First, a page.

'Shades of burgundy or wine will still give the richness of red with a bit more sophistication that darker colors often bring. Muted or less saturated shades of red, such as mauve or terracotta, will still offer the red hues, but with a more calming effect that its brighter counterpart cannot offer.'
5 red paints that are brave but liveable
But what are the best red paints to choose from? Below we've rounded up five of the most popular, according to interior color experts. Whether you're looking to add drama with a highly saturated hue or create a sophisticated space with a deep red, these expert ideas will have your red room ideas covered.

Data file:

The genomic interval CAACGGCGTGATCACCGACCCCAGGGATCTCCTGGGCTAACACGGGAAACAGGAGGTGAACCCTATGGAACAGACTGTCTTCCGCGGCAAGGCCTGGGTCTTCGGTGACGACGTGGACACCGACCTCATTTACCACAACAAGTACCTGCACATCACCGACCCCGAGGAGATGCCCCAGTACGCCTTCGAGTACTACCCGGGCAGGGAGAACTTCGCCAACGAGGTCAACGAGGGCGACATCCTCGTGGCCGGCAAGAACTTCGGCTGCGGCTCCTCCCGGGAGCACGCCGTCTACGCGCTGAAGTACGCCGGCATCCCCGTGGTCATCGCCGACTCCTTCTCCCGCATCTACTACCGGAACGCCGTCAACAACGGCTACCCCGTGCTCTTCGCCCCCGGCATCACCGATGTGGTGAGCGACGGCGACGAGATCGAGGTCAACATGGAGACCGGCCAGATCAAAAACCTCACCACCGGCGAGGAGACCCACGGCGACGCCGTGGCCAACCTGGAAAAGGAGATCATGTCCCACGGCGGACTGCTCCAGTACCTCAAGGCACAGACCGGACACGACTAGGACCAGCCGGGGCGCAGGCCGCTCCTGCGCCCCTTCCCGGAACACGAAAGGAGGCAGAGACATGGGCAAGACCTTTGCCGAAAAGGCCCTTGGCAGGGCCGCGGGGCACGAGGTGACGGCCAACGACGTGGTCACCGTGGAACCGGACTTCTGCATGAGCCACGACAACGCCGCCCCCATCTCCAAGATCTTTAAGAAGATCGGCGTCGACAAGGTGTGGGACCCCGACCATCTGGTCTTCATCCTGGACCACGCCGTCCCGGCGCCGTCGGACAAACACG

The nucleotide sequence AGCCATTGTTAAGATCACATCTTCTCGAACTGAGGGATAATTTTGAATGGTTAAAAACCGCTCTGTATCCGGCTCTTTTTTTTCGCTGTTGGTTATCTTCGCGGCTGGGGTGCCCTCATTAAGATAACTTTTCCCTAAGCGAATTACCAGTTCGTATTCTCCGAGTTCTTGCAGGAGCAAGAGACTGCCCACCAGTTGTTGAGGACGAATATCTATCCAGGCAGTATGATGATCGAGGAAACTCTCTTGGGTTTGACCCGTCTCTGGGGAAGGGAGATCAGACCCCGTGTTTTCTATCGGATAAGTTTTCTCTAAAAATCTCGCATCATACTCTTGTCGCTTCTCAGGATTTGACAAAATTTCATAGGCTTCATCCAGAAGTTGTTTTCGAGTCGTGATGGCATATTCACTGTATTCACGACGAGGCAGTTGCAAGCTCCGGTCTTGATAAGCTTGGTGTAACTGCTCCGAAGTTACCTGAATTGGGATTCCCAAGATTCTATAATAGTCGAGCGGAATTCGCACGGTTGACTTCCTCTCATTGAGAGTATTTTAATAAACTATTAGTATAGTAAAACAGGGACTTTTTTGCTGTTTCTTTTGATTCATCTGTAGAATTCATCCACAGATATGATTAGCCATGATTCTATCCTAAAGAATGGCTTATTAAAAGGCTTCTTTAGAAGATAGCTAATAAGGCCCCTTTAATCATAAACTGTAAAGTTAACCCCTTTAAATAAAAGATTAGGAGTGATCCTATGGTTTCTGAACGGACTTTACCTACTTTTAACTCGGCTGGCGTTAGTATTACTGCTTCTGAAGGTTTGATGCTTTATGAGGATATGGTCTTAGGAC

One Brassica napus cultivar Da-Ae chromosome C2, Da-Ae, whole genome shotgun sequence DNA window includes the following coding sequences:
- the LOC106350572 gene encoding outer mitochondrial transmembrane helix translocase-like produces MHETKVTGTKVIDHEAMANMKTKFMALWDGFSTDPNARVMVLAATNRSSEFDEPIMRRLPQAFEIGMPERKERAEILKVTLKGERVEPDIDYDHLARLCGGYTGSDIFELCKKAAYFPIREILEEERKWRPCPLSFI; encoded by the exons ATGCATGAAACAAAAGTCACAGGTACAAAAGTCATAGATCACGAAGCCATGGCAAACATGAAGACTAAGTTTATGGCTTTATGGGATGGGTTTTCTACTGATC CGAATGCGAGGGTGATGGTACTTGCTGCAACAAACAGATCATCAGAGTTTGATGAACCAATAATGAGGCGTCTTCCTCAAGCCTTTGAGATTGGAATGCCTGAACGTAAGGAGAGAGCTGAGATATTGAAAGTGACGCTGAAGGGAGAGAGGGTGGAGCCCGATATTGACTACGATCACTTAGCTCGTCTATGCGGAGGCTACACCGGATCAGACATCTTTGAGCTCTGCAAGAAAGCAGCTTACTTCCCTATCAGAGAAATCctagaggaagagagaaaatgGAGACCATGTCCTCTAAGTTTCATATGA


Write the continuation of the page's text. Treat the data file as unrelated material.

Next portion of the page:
'The range of red is wide, from the brilliant yellow-tinged scarlet to blush-red crimson, meaning you can find a hue that suits your personal style and home aesthetic,' says Helen Shaw, Director of Color Marketing at Benjamin Moore. 'Use it as a statement color to liven up an entryway or add playfulness to a kids’ space. A statement wall is a great way to introduce red to your home before committing to a full room, which may seem overwhelming.'
Helen Shaw is part of Benjamin Moore's UK division. Color expert and international marketing director, Helen and her husband Craig are founders of Shaw Paints, acquired by Benjamin Moore in 2020.
1. Caliente, Benjamin Moore
Caliente by Benjamin Moore is a deep yet classic shade of red that feels endlessly warming. Although bold, this shade can be styled across several decor styles, from rustic to maximalist as Helen explains: 'Pair a classic shade of red such as Caliente with beige to create a rustic charm feel or with purples and turquoise for a maximalist vibe.'